- Pub. Date:
- Cambridge University Press
As we approach the end of the twentieth century, public and scientific attention is focusing increasingly on the detection and assessment of changes in our environment. This unique volume addresses the potential implications of global warming for fisheries and the societies which depend on them. Using a 'forecasting by analogy' approach, which draws upon experiences from the recent past in coping with regional fluctuations in the abundance or availability of living marine resources, it is shown how we might be able to assess our ability to respond to the consequences of future environmental changes induced by a potential global warming. The book takes the form of a series of integrated case studies from around the globe, which are presented by an interdisciplinary group of leading researchers. This important and thought-provoking volume will be of interest to a wide range of scientists working in the fields of biology, marine and environmental science, climatology, economics and anthropology, as well as resource managers and policy makers concerned with the health and future of living marine resources.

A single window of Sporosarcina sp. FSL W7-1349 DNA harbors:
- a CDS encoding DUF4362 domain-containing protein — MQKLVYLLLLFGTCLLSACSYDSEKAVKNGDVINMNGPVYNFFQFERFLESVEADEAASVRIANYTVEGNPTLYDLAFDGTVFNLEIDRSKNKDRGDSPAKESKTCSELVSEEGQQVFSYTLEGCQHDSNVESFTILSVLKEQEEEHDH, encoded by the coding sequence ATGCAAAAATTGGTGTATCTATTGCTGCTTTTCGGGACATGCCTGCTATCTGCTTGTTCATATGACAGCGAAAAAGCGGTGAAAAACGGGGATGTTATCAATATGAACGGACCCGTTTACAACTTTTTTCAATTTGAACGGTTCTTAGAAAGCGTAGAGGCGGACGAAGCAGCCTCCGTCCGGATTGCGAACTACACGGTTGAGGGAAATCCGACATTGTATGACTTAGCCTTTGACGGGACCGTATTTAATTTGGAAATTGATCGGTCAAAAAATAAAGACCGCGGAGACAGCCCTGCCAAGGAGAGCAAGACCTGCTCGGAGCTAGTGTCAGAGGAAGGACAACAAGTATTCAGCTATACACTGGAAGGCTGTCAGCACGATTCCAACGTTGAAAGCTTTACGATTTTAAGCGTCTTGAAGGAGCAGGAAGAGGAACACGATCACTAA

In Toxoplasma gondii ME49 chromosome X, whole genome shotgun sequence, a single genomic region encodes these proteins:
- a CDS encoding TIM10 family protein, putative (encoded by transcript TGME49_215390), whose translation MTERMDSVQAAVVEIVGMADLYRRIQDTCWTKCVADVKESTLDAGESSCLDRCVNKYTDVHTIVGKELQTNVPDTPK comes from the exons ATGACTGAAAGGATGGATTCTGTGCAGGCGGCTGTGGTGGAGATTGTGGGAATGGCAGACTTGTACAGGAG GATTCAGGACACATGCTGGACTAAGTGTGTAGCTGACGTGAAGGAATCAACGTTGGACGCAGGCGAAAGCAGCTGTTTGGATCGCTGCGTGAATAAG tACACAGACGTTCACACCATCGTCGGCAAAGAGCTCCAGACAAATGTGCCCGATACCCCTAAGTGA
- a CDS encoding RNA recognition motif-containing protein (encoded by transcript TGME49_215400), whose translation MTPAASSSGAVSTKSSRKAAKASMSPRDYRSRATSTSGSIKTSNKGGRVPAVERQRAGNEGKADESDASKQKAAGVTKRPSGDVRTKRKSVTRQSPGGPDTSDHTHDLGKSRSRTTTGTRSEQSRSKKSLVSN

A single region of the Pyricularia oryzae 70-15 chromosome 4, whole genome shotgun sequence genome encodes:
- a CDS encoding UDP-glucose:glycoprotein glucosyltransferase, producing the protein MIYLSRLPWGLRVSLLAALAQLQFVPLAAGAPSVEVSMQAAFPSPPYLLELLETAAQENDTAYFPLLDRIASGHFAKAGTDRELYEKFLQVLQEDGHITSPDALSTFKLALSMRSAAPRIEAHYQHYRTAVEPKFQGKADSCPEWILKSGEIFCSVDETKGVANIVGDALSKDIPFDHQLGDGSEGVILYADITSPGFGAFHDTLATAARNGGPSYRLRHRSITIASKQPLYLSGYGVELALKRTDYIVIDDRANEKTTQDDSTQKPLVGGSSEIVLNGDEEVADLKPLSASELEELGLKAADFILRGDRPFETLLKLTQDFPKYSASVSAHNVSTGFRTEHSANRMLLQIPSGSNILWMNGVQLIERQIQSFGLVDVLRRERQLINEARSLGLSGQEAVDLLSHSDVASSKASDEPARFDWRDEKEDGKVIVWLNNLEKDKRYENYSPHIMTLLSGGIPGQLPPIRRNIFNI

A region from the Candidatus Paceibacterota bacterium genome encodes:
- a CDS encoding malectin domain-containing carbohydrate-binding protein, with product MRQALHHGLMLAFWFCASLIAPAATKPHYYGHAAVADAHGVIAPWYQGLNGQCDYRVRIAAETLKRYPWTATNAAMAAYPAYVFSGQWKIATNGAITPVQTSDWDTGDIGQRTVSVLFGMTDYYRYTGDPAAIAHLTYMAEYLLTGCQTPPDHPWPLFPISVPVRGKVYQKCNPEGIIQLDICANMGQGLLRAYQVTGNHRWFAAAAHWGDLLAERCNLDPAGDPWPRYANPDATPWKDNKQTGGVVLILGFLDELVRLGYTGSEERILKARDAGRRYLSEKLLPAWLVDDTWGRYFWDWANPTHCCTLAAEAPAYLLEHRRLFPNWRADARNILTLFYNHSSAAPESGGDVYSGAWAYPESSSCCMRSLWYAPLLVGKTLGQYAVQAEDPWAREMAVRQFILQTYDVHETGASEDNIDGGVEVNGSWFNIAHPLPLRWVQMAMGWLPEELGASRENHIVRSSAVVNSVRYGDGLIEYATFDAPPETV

|Publisher:||Cambridge University Press|
|Product dimensions:||6.85(w) x 9.72(h) x 0.94(d)|
Table of Contents
1. Introduction; 2. King Crab dethroned; 3. The rise and fall of the California sardine empire; 4. El Niño and variability in the Northeastern Pacific salmon fishery: implications for coping with climate change; 5. The US Gulf shrimp fishery; 6. The Menhaden fishery: interactions of climate, industry and society; 7. Maine lobster industry; 8. Human responses to the weather-induced catastrophes in a West Mexican fishery; 9. Irruption of sea lamprey in the upper Great Lakes: analogous events to those that may follow climate warming; 10. North Sea herring fluctuations; 11. Atlanto-Scandian herring: a case study; 12. Global warming impacts on living marine resources: the Anglo-Icelandic cod wars as an analogy; 13. Adjustments of Polish fisheries to changes in the environment; 14. Climate-dependent fluctuations in the Far Eastern sardine population and their impacts on fisheries and society; 15. The Peru-Chilean eastern Pacific fisheries and climatic oscillation; 16. Climate change, the Indian Ocean tuna fishery, and empiricism; 17. Summary.